Sermon Commentary for Sunday, December 20, 2020
Romans 16:25-27 Commentary
I suspect that were Romans 16’s proclaimers to ask our hearers which of the Bible’s books are the most “theological,” at least some of them would answer “Romans.” Its themes of human sinfulness, righteousness from God and the need for appropriate responses to God’s grace run throughout this letter. Romans is also Paul’s letter that contains one of the epistles’ most famous but mysterious verses: “We know that in all things God works for the good of those who love him” (8:28).
Isn’t it interesting, then, that Paul concludes this letter that he so packs with good theology and pastoral care with a doxology? That his very final word to Rome’s beleaguered Christians is, “To the only wise God be glory forever through Jesus Christ. Amen?”
Of course, Paul has alluded to glorifying God throughout this letter. Already in chapter 1 he characterizes human sinfulness as knowing God, but failing to glorify or thank God. So right at the beginning of his letter to Roman Christians, the apostle lays down a marker of what it means to be truly human: to respond to the knowledge of God with praise and thanksgiving.
Yet as L. Ann Jervis points out in the December 21, 2008 “Working Preacher,” such glorification of and thanks to God remains an ideal. People, after all, naturally act as if God doesn’t even exist. So we naturally direct our glory and thanks to each other rather than the living God. Even Christians sometimes struggle to glorify for who God is and thank God for what God does.
In fact, people have so distorted the nature of praise that, as John Frederick notes in December 20, 2020’s “Working Preacher,” we naturally assume Paul’s call to give glory to God is grounded in God’s neediness or arrogance. We wonder what sort of neurotic god would need this kind of affirmation and recognition not only from people, but also from the whole world.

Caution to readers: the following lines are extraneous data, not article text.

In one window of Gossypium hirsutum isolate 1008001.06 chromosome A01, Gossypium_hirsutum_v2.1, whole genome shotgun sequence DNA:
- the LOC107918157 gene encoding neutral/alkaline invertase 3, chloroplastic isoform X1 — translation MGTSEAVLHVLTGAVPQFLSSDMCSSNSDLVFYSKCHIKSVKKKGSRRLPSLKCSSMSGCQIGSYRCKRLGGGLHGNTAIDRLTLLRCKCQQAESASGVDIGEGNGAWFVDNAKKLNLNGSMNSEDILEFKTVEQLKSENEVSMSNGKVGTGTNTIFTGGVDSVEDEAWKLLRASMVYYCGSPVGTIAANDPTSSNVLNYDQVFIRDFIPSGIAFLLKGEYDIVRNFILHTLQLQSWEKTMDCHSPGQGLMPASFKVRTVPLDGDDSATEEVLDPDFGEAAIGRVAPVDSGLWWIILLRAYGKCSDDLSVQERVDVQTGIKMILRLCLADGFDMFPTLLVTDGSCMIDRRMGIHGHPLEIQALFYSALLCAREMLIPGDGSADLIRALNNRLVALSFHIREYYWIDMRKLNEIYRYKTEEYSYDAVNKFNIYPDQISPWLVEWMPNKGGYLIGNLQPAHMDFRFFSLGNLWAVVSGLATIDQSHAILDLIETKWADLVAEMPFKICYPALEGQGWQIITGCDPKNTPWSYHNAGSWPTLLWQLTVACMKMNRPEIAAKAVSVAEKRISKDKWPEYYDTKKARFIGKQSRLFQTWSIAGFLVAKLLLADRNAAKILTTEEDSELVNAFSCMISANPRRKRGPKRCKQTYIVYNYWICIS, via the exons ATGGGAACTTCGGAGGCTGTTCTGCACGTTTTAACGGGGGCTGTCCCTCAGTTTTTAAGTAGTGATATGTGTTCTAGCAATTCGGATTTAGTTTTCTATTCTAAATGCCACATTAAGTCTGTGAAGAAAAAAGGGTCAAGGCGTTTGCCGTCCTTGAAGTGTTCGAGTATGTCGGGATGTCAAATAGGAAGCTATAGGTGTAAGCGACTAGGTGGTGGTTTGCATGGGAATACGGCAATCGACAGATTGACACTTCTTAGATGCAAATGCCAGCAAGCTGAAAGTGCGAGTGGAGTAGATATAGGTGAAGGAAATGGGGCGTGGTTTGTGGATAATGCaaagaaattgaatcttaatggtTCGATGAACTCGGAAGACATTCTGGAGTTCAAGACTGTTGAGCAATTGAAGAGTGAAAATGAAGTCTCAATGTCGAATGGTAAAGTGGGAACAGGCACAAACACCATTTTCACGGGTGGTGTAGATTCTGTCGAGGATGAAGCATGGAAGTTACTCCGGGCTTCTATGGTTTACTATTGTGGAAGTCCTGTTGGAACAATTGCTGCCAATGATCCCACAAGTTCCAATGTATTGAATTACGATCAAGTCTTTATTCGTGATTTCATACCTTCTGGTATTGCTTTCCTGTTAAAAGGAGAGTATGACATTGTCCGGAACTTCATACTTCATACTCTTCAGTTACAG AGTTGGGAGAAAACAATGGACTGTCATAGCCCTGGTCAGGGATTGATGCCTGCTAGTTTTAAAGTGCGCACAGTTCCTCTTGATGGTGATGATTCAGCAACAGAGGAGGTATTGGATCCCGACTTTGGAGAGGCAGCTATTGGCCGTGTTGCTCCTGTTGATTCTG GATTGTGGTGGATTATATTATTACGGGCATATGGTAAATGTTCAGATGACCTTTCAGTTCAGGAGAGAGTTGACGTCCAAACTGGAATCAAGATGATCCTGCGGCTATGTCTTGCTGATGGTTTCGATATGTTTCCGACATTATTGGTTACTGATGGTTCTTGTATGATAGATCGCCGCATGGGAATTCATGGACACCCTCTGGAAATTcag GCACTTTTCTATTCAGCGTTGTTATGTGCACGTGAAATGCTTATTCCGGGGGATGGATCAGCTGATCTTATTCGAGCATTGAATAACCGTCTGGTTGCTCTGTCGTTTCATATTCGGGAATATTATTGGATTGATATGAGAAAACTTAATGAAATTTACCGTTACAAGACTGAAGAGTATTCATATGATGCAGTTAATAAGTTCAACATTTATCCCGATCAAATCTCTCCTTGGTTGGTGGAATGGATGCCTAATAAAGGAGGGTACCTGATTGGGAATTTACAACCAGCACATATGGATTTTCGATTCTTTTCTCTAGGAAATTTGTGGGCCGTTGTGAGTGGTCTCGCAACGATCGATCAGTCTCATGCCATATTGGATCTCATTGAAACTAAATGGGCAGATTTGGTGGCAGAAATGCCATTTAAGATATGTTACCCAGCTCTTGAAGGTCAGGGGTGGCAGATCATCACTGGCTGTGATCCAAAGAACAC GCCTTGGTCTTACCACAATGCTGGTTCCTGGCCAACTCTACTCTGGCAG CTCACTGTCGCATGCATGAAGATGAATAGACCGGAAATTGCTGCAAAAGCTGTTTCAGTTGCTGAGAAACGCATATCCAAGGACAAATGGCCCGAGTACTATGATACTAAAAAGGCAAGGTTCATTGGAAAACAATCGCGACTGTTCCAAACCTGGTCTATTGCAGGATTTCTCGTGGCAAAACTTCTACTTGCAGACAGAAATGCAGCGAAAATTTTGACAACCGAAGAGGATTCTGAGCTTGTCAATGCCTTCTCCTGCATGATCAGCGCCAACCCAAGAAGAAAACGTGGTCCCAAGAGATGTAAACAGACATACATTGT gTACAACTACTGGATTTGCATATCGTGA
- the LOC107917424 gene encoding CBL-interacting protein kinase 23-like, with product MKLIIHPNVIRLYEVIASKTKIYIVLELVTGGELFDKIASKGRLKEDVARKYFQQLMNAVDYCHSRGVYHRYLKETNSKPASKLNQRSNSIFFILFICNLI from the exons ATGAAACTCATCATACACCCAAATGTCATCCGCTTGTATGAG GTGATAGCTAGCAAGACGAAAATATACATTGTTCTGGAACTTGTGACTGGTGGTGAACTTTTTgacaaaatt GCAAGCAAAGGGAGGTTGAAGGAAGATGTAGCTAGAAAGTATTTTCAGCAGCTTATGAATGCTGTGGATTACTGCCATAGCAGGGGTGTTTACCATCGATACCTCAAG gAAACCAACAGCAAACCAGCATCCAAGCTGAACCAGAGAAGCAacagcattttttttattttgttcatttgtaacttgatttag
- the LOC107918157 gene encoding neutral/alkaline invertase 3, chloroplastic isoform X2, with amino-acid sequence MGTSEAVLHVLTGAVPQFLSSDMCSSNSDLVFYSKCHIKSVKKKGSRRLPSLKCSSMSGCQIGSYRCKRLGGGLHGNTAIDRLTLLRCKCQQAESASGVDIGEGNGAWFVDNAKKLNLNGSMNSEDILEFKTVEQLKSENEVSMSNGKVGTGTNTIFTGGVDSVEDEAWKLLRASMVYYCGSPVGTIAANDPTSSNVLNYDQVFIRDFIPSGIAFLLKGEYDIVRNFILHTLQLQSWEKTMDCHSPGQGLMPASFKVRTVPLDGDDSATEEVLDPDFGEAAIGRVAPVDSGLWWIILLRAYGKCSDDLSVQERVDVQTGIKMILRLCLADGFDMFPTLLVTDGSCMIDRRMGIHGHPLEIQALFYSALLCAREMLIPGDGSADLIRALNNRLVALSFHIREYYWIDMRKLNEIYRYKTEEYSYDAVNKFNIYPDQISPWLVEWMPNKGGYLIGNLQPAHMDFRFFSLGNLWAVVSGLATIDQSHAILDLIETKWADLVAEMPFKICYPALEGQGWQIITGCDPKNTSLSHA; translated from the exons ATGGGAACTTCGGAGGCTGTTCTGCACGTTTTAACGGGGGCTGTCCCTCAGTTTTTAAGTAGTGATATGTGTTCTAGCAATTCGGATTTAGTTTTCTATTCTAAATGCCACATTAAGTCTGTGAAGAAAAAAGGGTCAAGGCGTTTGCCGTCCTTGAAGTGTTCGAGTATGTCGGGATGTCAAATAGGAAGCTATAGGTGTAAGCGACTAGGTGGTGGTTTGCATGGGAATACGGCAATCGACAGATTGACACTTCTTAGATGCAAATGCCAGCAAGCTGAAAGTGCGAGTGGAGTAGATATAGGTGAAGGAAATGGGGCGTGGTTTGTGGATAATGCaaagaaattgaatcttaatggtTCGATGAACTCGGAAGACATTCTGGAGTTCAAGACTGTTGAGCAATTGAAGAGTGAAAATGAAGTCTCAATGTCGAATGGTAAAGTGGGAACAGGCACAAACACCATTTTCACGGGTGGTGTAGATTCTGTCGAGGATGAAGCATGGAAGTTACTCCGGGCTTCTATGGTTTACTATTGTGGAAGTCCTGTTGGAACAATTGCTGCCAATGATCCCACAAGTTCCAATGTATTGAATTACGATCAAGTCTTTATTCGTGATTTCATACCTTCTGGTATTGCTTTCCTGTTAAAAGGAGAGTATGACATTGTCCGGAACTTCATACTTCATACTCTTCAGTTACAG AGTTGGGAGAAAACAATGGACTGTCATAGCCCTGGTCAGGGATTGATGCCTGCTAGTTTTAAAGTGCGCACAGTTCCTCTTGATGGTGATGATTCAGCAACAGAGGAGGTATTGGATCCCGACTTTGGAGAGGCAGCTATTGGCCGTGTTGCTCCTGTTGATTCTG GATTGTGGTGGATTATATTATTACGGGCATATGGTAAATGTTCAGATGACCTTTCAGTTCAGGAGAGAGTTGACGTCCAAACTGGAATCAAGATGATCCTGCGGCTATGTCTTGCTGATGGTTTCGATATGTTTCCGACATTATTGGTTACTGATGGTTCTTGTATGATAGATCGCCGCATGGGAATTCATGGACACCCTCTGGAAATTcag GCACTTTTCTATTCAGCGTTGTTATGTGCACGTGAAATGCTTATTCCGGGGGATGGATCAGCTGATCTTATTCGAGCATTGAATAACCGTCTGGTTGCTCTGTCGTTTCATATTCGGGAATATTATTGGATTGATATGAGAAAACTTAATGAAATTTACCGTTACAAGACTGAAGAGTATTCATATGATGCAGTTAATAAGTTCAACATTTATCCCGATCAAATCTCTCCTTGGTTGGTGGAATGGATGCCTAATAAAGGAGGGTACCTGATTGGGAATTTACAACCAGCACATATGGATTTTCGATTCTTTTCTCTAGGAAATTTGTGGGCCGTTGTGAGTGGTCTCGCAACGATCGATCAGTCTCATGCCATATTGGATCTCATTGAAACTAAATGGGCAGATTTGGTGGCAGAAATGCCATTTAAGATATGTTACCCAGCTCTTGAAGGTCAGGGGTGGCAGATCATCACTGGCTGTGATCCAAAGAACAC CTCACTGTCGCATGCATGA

Paul understood, however, that it’s not that God somehow craves God’s creation and creatures’ praise. Praise and thanks to God is appropriate because God deserves all the thanks and praise that creation and those creatures can muster – and far, far more. What’s more, God creates people in God’s own image in part in order to give thanks and praise to God. So Paul might argue that people are seldom being more fully human than when we offer God “glory forever through Jesus Christ.”
God, in fact, has graciously freed Jesus’ followers to offer that praise. God has equipped God’s beloved sons and daughters, in fact “all nations” (26) to respond to God’s amazing grace with “obedience.”
God, after all, opened the way to such faith, obedience and praise by revealing what verse 25 calls “the mystery hidden for long ages past.” By that, as Jervis notes, Paul isn’t speaking of the gospel itself as mysterious. It isn’t like a crime to be solved or a puzzle to be assembled. In this Sunday’s Epistolary Lesson, as well as elsewhere in the Scriptures, “mystery” refers, instead, to something that human sinfulness had previously been unable to recognize or perceive.
Scholars disagree on just what constitutes this “mystery.” In his fine 2014 Sermon Commentary on this passage, my colleague Stan Mast, for example, suggests that it’s that God will save Gentiles as completely as the Jews. That’s certainly a biblically-appropriate understanding that can, with the Spirit’s leadership, take a proclamation of Romans 16:25-27 in an appropriate direction.
For this Commentary’s purposes, however, I’d suggest that the “mystery” of which Paul speaks here is simply God’s gracious character and nature. After all, it’s not as if the gospel of God’s amazing grace hadn’t existed before the Son of God took on human flesh at measured time’s pivotal moment. God’s grace is, in fact, at least arguably older than sin. That grace has been operative, after all, since near the beginning of measured time.
But at least some of God’s people had difficulty recognizing that grace. They came to understand God as largely a God who judged not the basis of God’s loving mercy, but faithful obedience. While they recognized God as merciful, some of God’s people thought of God as more “legalistic.”
So Romans 16’s proclaimers might explore with our hearers a kind of parallel between the “mystery” of God’s grace and COVID-19. After all, both God’s grace and COVID operated even before people fully recognized and understood them – though God’s grace has existed infinitely longer than COVID.